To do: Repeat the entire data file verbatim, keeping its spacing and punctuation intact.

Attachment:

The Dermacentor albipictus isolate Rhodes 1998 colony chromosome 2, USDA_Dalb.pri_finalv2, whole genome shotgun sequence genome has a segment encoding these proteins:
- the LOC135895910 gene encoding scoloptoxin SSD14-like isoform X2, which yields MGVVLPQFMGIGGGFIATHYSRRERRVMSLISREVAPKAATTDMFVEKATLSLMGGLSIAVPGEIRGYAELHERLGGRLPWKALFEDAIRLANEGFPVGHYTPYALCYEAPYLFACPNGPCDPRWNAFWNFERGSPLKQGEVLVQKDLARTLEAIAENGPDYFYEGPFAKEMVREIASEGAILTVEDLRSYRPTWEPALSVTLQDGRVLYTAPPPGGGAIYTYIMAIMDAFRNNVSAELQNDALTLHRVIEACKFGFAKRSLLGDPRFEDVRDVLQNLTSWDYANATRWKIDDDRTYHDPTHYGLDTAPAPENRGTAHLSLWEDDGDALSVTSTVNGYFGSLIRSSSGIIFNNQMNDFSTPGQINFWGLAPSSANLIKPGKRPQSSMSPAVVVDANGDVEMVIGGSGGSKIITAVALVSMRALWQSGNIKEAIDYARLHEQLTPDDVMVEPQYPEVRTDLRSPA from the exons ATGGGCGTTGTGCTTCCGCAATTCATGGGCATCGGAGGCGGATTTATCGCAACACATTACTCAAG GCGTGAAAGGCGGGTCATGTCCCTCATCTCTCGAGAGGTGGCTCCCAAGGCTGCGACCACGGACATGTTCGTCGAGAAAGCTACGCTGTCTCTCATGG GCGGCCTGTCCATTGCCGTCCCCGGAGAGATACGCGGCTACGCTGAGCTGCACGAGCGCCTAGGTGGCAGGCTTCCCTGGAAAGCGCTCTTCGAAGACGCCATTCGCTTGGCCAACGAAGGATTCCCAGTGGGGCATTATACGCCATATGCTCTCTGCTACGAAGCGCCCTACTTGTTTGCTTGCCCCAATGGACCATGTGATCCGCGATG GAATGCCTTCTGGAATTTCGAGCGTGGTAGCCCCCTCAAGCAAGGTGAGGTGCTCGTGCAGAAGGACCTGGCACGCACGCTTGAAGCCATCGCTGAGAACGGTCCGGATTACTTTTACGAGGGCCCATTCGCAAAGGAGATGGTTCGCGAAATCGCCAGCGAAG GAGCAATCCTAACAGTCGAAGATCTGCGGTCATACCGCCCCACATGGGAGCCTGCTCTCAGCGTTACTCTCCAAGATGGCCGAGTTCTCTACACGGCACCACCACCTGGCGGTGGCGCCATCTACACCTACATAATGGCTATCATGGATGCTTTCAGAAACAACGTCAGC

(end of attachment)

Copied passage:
The Dermacentor albipictus isolate Rhodes 1998 colony chromosome 2, USDA_Dalb.pri_finalv2, whole genome shotgun sequence genome has a segment encoding these proteins:
- the LOC135895910 gene encoding scoloptoxin SSD14-like isoform X2, which yields MGVVLPQFMGIGGGFIATHYSRRERRVMSLISREVAPKAATTDMFVEKATLSLMGGLSIAVPGEIRGYAELHERLGGRLPWKALFEDAIRLANEGFPVGHYTPYALCYEAPYLFACPNGPCDPRWNAFWNFERGSPLKQGEVLVQKDLARTLEAIAENGPDYFYEGPFAKEMVREIASEGAILTVEDLRSYRPTWEPALSVTLQDGRVLYTAPPPGGGAIYTYIMAIMDAFRNNVSAELQNDALTLHRVIEACKFGFAKRSLLGDPRFEDVRDVLQNLTSWDYANATRWKIDDDRTYHDPTHYGLDTAPAPENRGTAHLSLWEDDGDALSVTSTVNGYFGSLIRSSSGIIFNNQMNDFSTPGQINFWGLAPSSANLIKPGKRPQSSMSPAVVVDANGDVEMVIGGSGGSKIITAVALVSMRALWQSGNIKEAIDYARLHEQLTPDDVMVEPQYPEVRTDLRSPA from the exons ATGGGCGTTGTGCTTCCGCAATTCATGGGCATCGGAGGCGGATTTATCGCAACACATTACTCAAG GCGTGAAAGGCGGGTCATGTCCCTCATCTCTCGAGAGGTGGCTCCCAAGGCTGCGACCACGGACATGTTCGTCGAGAAAGCTACGCTGTCTCTCATGG GCGGCCTGTCCATTGCCGTCCCCGGAGAGATACGCGGCTACGCTGAGCTGCACGAGCGCCTAGGTGGCAGGCTTCCCTGGAAAGCGCTCTTCGAAGACGCCATTCGCTTGGCCAACGAAGGATTCCCAGTGGGGCATTATACGCCATATGCTCTCTGCTACGAAGCGCCCTACTTGTTTGCTTGCCCCAATGGACCATGTGATCCGCGATG GAATGCCTTCTGGAATTTCGAGCGTGGTAGCCCCCTCAAGCAAGGTGAGGTGCTCGTGCAGAAGGACCTGGCACGCACGCTTGAAGCCATCGCTGAGAACGGTCCGGATTACTTTTACGAGGGCCCATTCGCAAAGGAGATGGTTCGCGAAATCGCCAGCGAAG GAGCAATCCTAACAGTCGAAGATCTGCGGTCATACCGCCCCACATGGGAGCCTGCTCTCAGCGTTACTCTCCAAGATGGCCGAGTTCTCTACACGGCACCACCACCTGGCGGTGGCGCCATCTACACCTACATAATGGCTATCATGGATGCTTTCAGAAACAACGTCAGC